The reason why In Cold Blood is so loved and respected as a book comes from the sympathetic look at two killers. It never forgives them for what they did. Capote and, by proxy, Brooks never try to explain away the choices to murder this family in a way that would make them look like innocents. But they do come across as remarkably human. Their choices to murder come from the fallibility of humanity and the lifetime of moments that led a person to becoming a monster. While Capote definitely gets credit for introducing this element, I have to give Brooks the props for taking that humanity a bit further. Maybe it is the difference between concept and concrete, but the film really sells Perry's backstory as this torment that is over him the entire crime. Because we see so much of Perry's neuroses manifested in the film, that turn that he makes by the end of the film is haunting. Brooks and Blake (whose future history is as troubling as the character he portrays in this movie) show Perry as a child dealing with adult issues. He's emotionally this innocent, a child smashing his toys when things get overwhelming. We see that Perry knows the difference between right and wrong. He stops Dick from raping the Clutter girl because he's repulsed by the immorality of sexual sin. But then, he takes a shotgun in a fit of insanity and murders everyone in the house over a matter of fifty dollars.
Yeah, the pacing may not be the most compelling element of the film, but that's not why someone would want to watch In Cold Blood. It's about the psychology. While I don't really have a hankering to watch In Cold Blood again any time soon, the movie almost needs to be watched a second time. Brooks hides the events of the murder for the last act of the film. Capote kind of does the same thing, leaving us always to wonder which man did what action in the house. But the movie shows that they did...something... in the house, but we don't know what. So when we see Perry trying to maneuver his way post murder spree, we have to wonder what he did. Perry almost murders someone else. If we had a story of Dick being this insane bloodthirsty killer, we might sympathetically view Perry as this guy who is about to cross a line. But when we see that Perry is this guy who really has a violent streak in him, the movie reads as something very different.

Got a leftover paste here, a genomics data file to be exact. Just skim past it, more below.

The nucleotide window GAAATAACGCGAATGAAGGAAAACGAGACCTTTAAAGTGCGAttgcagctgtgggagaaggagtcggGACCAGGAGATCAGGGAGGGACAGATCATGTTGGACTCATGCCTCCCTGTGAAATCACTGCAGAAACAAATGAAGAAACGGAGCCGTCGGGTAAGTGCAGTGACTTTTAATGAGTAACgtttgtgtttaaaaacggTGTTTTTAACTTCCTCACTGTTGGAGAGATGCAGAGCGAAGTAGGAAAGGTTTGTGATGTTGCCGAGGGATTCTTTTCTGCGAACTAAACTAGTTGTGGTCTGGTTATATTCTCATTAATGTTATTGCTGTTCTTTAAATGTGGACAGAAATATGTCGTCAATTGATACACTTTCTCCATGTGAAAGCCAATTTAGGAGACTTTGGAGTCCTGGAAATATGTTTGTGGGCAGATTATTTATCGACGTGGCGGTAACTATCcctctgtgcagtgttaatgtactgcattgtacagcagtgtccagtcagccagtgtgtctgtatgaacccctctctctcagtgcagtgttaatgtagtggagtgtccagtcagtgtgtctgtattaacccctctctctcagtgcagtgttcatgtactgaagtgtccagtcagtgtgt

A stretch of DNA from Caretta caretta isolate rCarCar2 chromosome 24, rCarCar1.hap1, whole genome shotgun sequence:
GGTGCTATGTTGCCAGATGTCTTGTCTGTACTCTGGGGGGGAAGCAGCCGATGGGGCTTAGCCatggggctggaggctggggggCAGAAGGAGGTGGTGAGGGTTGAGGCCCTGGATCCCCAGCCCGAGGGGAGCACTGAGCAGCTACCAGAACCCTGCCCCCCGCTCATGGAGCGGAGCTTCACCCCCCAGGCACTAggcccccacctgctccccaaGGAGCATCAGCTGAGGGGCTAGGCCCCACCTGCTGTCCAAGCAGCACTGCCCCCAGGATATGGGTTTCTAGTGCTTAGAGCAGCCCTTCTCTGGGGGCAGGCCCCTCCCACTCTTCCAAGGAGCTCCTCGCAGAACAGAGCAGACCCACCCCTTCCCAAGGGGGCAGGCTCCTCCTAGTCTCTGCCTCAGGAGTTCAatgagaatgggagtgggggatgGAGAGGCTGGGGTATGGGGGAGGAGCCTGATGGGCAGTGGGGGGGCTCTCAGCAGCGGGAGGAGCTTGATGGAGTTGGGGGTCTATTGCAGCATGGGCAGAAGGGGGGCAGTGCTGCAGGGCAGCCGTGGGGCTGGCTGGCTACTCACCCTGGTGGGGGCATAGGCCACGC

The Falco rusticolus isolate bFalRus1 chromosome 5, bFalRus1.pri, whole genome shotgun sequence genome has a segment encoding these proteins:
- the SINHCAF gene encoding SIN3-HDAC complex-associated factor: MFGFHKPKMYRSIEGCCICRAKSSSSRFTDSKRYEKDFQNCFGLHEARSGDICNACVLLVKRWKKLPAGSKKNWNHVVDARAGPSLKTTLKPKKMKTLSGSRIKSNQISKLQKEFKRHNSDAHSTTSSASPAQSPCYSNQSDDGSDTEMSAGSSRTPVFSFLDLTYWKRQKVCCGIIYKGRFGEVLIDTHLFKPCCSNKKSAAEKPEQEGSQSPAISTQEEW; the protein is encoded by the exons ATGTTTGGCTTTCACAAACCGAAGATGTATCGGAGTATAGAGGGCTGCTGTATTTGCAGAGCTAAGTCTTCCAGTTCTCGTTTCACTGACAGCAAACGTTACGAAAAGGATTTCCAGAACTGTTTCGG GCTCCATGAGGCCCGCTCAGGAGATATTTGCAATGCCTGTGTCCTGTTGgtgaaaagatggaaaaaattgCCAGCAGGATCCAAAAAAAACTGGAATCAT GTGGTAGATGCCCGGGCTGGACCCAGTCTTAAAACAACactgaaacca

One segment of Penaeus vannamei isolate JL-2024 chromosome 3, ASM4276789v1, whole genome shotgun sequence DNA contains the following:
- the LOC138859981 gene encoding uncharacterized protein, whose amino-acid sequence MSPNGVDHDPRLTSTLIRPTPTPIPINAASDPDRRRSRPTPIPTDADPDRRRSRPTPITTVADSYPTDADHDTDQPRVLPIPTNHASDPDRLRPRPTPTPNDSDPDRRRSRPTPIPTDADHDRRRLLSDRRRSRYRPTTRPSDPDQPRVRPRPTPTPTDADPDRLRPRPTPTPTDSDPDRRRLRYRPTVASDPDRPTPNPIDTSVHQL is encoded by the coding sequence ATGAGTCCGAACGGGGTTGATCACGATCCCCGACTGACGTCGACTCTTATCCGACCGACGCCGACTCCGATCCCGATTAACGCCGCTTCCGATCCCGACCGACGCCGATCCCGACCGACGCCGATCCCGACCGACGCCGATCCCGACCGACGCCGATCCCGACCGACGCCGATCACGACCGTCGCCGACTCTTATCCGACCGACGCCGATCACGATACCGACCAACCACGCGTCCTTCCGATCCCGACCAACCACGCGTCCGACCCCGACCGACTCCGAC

When I started writing this, I saw Dick and Perry as the two protagonists. The more I think about it, we don't really get the psychology of Dick in the movie. Played by Scott Wilson, who would later play Hershel on The Walking Dead, Dick almost acts like this devil on Perry's shoulder. There's something definitely wrong with him, but we're never quite sure what. A lot of this stems out of the fact that Brooks keeps the camera on Perry. Perry is the one who views sexual acts from a place of distance. He's the one with the mommy issues. While we meet Dick's father, we can only make an intellectual association between Dick's actions and his history. Perry, we feel it because we see what he sees.
But, like I said, Neo Noir only works so well on me. I really want to love a lot of Neo Noir, but it just gets to be a bit tedious for me. It always feels a little cheap and under-budget. It has this weird pacing that makes me wait for scenes to get interesting. I'm ashamed of this feeling because I know it is all about the experience. But I also know that my mind starts drifting when nothing happens on screen for long periods of time. It's a good movie...but a movie that really requires me to be awake and jazzed to watch it.
Film is great. It can challenge us. It can entertain us. It can puzzle us. It can awaken us.
Mr. H has watched an upsetting amount of movies. They bring him a level of joy that few things have achieved.